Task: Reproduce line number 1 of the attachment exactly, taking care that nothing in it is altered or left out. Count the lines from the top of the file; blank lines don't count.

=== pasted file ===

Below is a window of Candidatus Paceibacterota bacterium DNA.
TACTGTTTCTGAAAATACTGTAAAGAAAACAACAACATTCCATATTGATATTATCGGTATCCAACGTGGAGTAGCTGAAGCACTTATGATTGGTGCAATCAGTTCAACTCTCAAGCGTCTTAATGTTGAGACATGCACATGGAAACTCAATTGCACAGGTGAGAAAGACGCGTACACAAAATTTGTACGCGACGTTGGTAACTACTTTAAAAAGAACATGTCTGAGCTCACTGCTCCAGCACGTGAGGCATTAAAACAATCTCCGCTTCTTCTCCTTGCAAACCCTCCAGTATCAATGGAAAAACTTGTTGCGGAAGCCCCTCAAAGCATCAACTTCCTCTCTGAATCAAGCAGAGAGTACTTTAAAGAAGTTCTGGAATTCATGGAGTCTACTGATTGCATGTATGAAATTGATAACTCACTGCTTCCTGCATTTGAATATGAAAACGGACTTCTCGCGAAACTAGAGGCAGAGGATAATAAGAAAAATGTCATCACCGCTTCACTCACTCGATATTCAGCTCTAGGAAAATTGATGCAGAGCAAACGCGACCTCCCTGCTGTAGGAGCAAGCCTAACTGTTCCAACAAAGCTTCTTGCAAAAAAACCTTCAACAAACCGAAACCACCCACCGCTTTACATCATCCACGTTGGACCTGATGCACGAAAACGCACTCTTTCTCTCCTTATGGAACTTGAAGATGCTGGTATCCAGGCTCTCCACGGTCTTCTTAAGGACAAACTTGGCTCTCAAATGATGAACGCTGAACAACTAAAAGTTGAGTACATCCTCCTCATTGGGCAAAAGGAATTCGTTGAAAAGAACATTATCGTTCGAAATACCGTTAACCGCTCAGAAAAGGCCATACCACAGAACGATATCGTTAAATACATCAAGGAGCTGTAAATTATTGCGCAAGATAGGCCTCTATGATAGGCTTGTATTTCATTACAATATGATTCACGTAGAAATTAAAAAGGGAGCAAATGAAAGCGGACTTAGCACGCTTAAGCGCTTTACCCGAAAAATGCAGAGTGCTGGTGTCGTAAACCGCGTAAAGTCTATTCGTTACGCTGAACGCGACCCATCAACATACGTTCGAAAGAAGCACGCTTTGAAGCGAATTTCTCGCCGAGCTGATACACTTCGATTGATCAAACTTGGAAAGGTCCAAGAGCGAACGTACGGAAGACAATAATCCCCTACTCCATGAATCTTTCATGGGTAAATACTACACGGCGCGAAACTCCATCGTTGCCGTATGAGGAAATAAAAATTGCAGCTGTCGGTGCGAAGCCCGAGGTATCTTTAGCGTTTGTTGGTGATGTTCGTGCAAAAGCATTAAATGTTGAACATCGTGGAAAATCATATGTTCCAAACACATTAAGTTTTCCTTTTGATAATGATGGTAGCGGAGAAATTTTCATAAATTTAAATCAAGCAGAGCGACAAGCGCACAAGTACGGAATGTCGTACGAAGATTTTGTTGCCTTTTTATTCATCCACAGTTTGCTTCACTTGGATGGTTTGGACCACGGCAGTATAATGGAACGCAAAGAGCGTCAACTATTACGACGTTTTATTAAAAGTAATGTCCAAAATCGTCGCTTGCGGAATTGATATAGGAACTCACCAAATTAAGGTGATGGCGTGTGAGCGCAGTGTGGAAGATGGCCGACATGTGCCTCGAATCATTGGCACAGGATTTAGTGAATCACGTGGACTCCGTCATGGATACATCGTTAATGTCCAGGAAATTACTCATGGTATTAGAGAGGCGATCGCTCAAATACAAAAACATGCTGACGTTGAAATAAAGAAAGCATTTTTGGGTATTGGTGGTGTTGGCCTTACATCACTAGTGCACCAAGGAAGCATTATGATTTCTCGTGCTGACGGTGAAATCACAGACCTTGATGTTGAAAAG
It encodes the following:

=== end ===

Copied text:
Below is a window of Candidatus Paceibacterota bacterium DNA.